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Blue carbon
Ocean

Blue carbon

Protecting and restoring ocean environments

Our ocean gives us every second breath. It absorbs around a third of the CO2 we pump out, and has taken in over a nuclear bomb’s worth of heat every second for the past 150 years. It underpins our climate system and keeps our planet habitable: It is the blue beating heart of our planet.

Evidence continues to pile up that thriving ocean life is essential for tackling the climate crisis. Yet, when it comes to inclusion in climate policies, marine habitats are often neglected. At the same time, illegal and unsustainable fishing practices are driving the collapse of diverse marine ecosystems across the globe, with devastating consequences for people and for our climate.

We call on national governments to recognise the critical importance of our ocean and blue carbon in the fight against the climate emergency and to take the necessary steps to eradicate illegal and unsustainable fishing to protect marine biodiversity and fisheries in particular.

Protecting our one global ocean

As we face up to global warming, the world must recognise that preserving the vast reservoirs of blue carbon in coastal and marine environments is vital for avoiding catastrophic climate breakdown.

The COP26 climate talks in November 2021 are arguably the most important meeting for generations. They will either set us on the road to a sustainable future for humanity, or towards conflict, suffering and mass extinctions.

EJF calls for world leaders to:

  • Recognise the critical importance of our ocean and blue carbon in the fight against the climate emergency.
  • Include specific, legally binding targets to protect and restore blue carbon environments in their updated Nationally Determined Contribution implementation plans, under the Paris Agreement.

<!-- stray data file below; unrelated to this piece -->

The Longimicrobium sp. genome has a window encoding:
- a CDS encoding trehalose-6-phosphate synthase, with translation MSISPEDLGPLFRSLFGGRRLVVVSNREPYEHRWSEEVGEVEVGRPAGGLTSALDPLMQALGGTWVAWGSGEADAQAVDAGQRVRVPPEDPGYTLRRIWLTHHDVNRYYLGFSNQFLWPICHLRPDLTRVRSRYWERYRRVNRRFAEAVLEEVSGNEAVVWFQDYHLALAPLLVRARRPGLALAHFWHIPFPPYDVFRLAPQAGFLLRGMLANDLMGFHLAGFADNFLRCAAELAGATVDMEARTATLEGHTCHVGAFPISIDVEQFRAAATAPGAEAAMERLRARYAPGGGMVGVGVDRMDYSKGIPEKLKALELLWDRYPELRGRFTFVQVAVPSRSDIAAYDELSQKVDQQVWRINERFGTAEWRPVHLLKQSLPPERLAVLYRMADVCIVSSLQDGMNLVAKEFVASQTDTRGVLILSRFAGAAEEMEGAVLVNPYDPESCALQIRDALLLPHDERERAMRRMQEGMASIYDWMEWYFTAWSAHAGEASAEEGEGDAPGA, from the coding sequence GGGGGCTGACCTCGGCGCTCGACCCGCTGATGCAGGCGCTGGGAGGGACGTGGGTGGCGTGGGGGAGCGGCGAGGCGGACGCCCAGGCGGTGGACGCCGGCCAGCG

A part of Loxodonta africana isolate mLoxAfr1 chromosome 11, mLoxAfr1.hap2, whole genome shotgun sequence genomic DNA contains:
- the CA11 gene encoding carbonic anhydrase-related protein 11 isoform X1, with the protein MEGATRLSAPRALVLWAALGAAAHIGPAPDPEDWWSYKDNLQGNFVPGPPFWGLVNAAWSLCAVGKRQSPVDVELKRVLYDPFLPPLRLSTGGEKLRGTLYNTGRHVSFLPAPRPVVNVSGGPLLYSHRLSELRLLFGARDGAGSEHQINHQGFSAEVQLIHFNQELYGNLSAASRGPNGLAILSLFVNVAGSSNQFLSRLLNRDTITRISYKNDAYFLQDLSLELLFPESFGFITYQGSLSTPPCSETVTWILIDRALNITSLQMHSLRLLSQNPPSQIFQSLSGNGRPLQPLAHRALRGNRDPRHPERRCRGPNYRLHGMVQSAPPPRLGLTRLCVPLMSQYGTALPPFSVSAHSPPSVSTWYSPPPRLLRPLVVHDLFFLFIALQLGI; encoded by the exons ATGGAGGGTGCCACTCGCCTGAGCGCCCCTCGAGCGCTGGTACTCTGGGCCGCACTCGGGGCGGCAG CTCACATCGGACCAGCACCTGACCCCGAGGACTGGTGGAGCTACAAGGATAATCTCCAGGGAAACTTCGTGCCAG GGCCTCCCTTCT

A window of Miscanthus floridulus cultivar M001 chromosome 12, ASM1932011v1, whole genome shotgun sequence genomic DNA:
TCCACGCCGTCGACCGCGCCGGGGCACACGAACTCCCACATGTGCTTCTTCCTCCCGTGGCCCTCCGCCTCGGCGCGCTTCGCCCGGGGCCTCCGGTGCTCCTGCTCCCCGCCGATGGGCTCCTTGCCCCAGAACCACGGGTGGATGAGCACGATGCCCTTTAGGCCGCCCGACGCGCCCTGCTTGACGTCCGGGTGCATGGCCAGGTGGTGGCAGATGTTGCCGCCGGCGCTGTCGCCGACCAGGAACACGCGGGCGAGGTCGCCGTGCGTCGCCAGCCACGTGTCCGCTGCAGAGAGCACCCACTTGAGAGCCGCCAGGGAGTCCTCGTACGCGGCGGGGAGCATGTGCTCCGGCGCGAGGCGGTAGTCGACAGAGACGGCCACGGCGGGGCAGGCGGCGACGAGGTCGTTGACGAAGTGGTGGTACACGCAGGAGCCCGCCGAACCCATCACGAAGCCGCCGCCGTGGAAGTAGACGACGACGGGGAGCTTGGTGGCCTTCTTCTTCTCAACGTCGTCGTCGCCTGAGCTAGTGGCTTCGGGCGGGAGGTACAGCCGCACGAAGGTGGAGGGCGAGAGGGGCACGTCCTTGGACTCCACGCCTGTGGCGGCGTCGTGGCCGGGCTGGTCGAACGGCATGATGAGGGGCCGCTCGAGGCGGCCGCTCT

• Commit to the 30x30 ocean protection plan and designate at least 30% of the ocean – including ecologically representative areas – as fully or highly protected marine protected areas by 2030.
  • Implement an international moratorium on deep sea mining to protect the deep sea from irreversible, large-scale harm.

What is blue carbon?

Blue carbon is the carbon captured by the world's ocean and coastal ecosystems. From coastal mangroves to whales at sea, a thriving ocean filled with life captures carbon like no other ecosystem on Earth.

From carbon sink to carbon source

Degradation and destruction of these ecosystems through coastal development, pollution and damaging fishing practices is occurring at a furious rate. Damage to these marine environments reduces their capacity to act as a carbon sink, and increases the release of stored carbon. This results in emissions of CO2, which contribute to the climate crisis.

The current loss of mangroves, salt marshes and seagrass are estimated as among the highest of any ecosystem on Earth. Every half an hour a seagrass meadow the size of a football pitch is destroyed, and the destruction of seagrass is estimated to release around 299 million tonnes of carbon every year. Additionally, the annual loss of all coastal wetlands is estimated to release around 450 million tonnes of carbon.

And it isn't just marine plants we need to cherish. In the last decade scientists have discovered that the so-called "great whales" lock up large amounts of carbon from the atmosphere – up to 30,000 kilos over a lifetime. Some of this sinks to the ocean floor when they die, where it is stored in sediments for vast periods of geological time. Their faeces fertilise the surface waters, feeding microscopic algae called phytoplankton, that produce a vast volume of the oxygen we breathe and absorb billions of tonnes of carbon every year.

Alarming rates of destruction

Every half an hour a seagrass meadow the size of a football pitch is destroyed, and the destruction of seagrass is estimated to release around 299 million tonnes of carbon every year.

Protecting our climate, wildlife and livelihoods

The protection of marine environments is vital in the mitigation of climate change. Preservation of these ecosystems will cut carbon emissions, and their effective management will also promote increased carbon uptake. Sequestering and storing blue carbon demonstrates the opportunities within nature-based solutions to tackle global climate change.

Doing this will not only help us address the climate crisis. It will also help us to protect wildlife and people. Blue carbon protection brings economic benefits and food security by helping maintain healthy fisheries and, with 40% of the global population living within 100 kilometres of the coast, plays a vital role in protecting coastal communities from natural disasters, such as storms and flooding.